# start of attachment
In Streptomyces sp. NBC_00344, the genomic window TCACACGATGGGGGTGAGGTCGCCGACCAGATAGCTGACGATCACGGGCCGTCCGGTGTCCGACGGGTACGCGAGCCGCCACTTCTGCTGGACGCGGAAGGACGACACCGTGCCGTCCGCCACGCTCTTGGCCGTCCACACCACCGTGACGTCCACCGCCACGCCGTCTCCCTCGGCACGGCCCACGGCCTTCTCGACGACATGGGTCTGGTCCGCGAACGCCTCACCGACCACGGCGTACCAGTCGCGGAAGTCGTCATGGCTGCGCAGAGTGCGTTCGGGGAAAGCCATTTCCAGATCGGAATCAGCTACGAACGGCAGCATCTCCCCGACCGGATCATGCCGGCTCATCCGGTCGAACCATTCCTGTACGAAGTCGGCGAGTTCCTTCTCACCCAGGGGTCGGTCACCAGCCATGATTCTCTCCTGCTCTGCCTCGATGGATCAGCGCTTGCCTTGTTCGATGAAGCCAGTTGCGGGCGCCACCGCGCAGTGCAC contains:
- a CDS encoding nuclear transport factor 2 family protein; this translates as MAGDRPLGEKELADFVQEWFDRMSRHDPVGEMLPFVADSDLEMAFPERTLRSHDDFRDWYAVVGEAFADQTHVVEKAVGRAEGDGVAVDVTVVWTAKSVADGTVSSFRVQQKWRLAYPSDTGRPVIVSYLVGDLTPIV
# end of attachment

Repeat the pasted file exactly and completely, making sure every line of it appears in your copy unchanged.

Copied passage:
In Streptomyces sp. NBC_00344, the genomic window TCACACGATGGGGGTGAGGTCGCCGACCAGATAGCTGACGATCACGGGCCGTCCGGTGTCCGACGGGTACGCGAGCCGCCACTTCTGCTGGACGCGGAAGGACGACACCGTGCCGTCCGCCACGCTCTTGGCCGTCCACACCACCGTGACGTCCACCGCCACGCCGTCTCCCTCGGCACGGCCCACGGCCTTCTCGACGACATGGGTCTGGTCCGCGAACGCCTCACCGACCACGGCGTACCAGTCGCGGAAGTCGTCATGGCTGCGCAGAGTGCGTTCGGGGAAAGCCATTTCCAGATCGGAATCAGCTACGAACGGCAGCATCTCCCCGACCGGATCATGCCGGCTCATCCGGTCGAACCATTCCTGTACGAAGTCGGCGAGTTCCTTCTCACCCAGGGGTCGGTCACCAGCCATGATTCTCTCCTGCTCTGCCTCGATGGATCAGCGCTTGCCTTGTTCGATGAAGCCAGTTGCGGGCGCCACCGCGCAGTGCAC contains:
- a CDS encoding nuclear transport factor 2 family protein; this translates as MAGDRPLGEKELADFVQEWFDRMSRHDPVGEMLPFVADSDLEMAFPERTLRSHDDFRDWYAVVGEAFADQTHVVEKAVGRAEGDGVAVDVTVVWTAKSVADGTVSSFRVQQKWRLAYPSDTGRPVIVSYLVGDLTPIV